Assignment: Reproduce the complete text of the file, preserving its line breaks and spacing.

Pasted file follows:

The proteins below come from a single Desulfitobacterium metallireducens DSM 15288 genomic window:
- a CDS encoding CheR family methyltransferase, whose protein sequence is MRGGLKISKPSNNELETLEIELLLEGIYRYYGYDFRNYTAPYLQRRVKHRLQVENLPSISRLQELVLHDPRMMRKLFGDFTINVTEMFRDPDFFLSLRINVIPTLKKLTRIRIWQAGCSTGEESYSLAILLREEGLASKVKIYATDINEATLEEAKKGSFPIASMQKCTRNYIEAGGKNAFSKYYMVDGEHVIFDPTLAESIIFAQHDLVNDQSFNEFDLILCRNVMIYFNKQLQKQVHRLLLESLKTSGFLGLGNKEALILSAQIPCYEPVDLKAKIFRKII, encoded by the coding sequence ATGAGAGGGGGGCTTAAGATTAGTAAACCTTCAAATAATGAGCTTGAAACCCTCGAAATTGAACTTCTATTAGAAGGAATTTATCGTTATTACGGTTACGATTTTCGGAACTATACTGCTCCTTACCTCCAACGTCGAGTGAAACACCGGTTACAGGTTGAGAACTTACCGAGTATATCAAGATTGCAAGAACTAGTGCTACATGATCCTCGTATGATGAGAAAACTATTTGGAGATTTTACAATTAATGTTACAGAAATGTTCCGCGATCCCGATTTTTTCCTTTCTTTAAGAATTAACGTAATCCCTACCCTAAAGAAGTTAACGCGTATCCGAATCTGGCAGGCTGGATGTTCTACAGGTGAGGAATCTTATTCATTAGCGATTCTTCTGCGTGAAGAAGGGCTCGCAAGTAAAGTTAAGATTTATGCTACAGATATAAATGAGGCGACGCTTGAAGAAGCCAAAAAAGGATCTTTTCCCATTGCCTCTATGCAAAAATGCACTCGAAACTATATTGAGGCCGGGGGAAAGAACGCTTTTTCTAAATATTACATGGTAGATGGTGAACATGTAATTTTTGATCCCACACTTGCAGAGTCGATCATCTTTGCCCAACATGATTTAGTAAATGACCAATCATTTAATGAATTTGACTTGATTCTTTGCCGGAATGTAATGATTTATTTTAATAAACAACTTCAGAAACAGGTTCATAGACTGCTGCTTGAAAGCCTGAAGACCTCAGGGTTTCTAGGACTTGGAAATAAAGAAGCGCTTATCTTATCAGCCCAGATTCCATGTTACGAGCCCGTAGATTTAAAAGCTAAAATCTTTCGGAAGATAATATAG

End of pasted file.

The proteins below come from a single Desulfitobacterium metallireducens DSM 15288 genomic window:
- a CDS encoding CheR family methyltransferase, whose protein sequence is MRGGLKISKPSNNELETLEIELLLEGIYRYYGYDFRNYTAPYLQRRVKHRLQVENLPSISRLQELVLHDPRMMRKLFGDFTINVTEMFRDPDFFLSLRINVIPTLKKLTRIRIWQAGCSTGEESYSLAILLREEGLASKVKIYATDINEATLEEAKKGSFPIASMQKCTRNYIEAGGKNAFSKYYMVDGEHVIFDPTLAESIIFAQHDLVNDQSFNEFDLILCRNVMIYFNKQLQKQVHRLLLESLKTSGFLGLGNKEALILSAQIPCYEPVDLKAKIFRKII, encoded by the coding sequence ATGAGAGGGGGGCTTAAGATTAGTAAACCTTCAAATAATGAGCTTGAAACCCTCGAAATTGAACTTCTATTAGAAGGAATTTATCGTTATTACGGTTACGATTTTCGGAACTATACTGCTCCTTACCTCCAACGTCGAGTGAAACACCGGTTACAGGTTGAGAACTTACCGAGTATATCAAGATTGCAAGAACTAGTGCTACATGATCCTCGTATGATGAGAAAACTATTTGGAGATTTTACAATTAATGTTACAGAAATGTTCCGCGATCCCGATTTTTTCCTTTCTTTAAGAATTAACGTAATCCCTACCCTAAAGAAGTTAACGCGTATCCGAATCTGGCAGGCTGGATGTTCTACAGGTGAGGAATCTTATTCATTAGCGATTCTTCTGCGTGAAGAAGGGCTCGCAAGTAAAGTTAAGATTTATGCTACAGATATAAATGAGGCGACGCTTGAAGAAGCCAAAAAAGGATCTTTTCCCATTGCCTCTATGCAAAAATGCACTCGAAACTATATTGAGGCCGGGGGAAAGAACGCTTTTTCTAAATATTACATGGTAGATGGTGAACATGTAATTTTTGATCCCACACTTGCAGAGTCGATCATCTTTGCCCAACATGATTTAGTAAATGACCAATCATTTAATGAATTTGACTTGATTCTTTGCCGGAATGTAATGATTTATTTTAATAAACAACTTCAGAAACAGGTTCATAGACTGCTGCTTGAAAGCCTGAAGACCTCAGGGTTTCTAGGACTTGGAAATAAAGAAGCGCTTATCTTATCAGCCCAGATTCCATGTTACGAGCCCGTAGATTTAAAAGCTAAAATCTTTCGGAAGATAATATAG